Morningstar, whose recommendations are widely followed by retail investors and their advisers, downgraded its “stewardship” rating on Pimco’s funds, for fear that the new deputy CIOs might not have the “temerity” to challenge Mr Gross and that the decisions of Pimco’s investment committee would be less robust as a result. But Mr Jacobson has not changed his overall assessment of the Total Return fund, which he reiterated in a conference call for financial advisers on Wednesday remains “a compelling choice”.
Repeated bouts of underperformance by Pimco funds, or evidence of sustained outflows, could change that view, Mr Jacobson said, but “we believe Bill Gross is no less the investor than he was prior to Mohamed El-Erian’s departure”.
That assessment appears to be shared by investors and consultants. Edward Jones, for example, the largest network of independent financial advisers in the US, is keeping the Total Return fund on its recommended list.
However, Mr El-Erian’s departure prompted many institutional clients to put their Pimco holdings on a formal “watchlist”, which means they will be subject to greater scrutiny. Certainly Pimco’s rivals hope to prise some of its $1.9tn into their own hands.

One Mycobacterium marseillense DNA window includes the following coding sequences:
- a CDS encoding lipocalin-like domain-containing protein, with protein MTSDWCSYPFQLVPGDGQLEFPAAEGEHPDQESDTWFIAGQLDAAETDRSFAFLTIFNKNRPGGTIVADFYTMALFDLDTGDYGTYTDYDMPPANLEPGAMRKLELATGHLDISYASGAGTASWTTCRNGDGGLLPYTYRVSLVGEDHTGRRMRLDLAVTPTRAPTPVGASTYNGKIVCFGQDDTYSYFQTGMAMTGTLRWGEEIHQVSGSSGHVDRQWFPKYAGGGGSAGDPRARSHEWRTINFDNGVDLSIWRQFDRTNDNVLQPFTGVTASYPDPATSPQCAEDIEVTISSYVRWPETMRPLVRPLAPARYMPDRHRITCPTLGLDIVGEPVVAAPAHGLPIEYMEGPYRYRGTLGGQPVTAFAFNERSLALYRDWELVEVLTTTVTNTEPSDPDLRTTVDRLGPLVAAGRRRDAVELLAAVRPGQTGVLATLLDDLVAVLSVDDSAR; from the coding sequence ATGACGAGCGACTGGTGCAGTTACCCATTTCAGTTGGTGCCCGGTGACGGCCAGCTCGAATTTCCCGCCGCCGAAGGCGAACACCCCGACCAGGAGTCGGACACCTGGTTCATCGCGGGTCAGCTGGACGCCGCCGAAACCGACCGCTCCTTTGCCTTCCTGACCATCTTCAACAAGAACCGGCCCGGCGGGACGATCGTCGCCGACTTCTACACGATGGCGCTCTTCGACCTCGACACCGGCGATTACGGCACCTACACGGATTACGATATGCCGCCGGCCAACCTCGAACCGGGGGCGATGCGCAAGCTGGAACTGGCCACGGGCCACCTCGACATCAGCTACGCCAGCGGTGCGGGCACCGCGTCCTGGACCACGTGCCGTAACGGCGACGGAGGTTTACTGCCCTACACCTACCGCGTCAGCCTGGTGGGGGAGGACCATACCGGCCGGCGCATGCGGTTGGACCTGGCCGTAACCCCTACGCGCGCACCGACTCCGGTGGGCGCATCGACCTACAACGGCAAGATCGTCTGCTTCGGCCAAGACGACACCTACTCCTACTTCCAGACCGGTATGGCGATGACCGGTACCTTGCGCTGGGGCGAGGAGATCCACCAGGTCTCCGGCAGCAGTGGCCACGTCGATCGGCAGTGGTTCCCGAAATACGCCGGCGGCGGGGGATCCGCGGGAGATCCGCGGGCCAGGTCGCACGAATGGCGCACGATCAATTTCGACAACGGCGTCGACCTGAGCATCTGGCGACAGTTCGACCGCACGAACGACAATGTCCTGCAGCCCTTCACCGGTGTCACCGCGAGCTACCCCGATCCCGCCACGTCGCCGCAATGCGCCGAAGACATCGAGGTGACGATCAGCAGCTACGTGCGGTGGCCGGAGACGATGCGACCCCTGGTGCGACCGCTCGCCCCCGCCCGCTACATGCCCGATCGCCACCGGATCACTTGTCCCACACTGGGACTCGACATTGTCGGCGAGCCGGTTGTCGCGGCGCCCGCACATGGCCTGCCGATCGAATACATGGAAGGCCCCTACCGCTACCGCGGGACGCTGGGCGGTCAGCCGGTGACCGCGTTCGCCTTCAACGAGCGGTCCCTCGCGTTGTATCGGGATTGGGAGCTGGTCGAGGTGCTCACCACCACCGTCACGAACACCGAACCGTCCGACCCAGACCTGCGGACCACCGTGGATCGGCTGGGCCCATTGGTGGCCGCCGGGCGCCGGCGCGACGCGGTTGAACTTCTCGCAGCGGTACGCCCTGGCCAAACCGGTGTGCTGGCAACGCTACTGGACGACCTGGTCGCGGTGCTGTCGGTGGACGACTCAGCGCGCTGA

“It would be poor form to talk down a competitor,” says Matthew Appelstein, head of US distribution at RBC Global Asset Management, “but we can talk about the ‘efficient frontier’ for a portfolio and the optimal risk-return trade-offs.” Like many, RBC’s pitch to investors is that it would be prudent to shift a portion of their Pimco allocation to another firm.
BlackRock in particular is ready to pounce. The biggest money manager in the world, BlackRock’s fixed income business performed poorly during the crisis, in stark contrast to the resilience shown by Pimco. Now, BlackRock is pointing to better comparative numbers as the crisis period is falling out of the five-year performance record that many retail and institutional investors use to assess potential managers.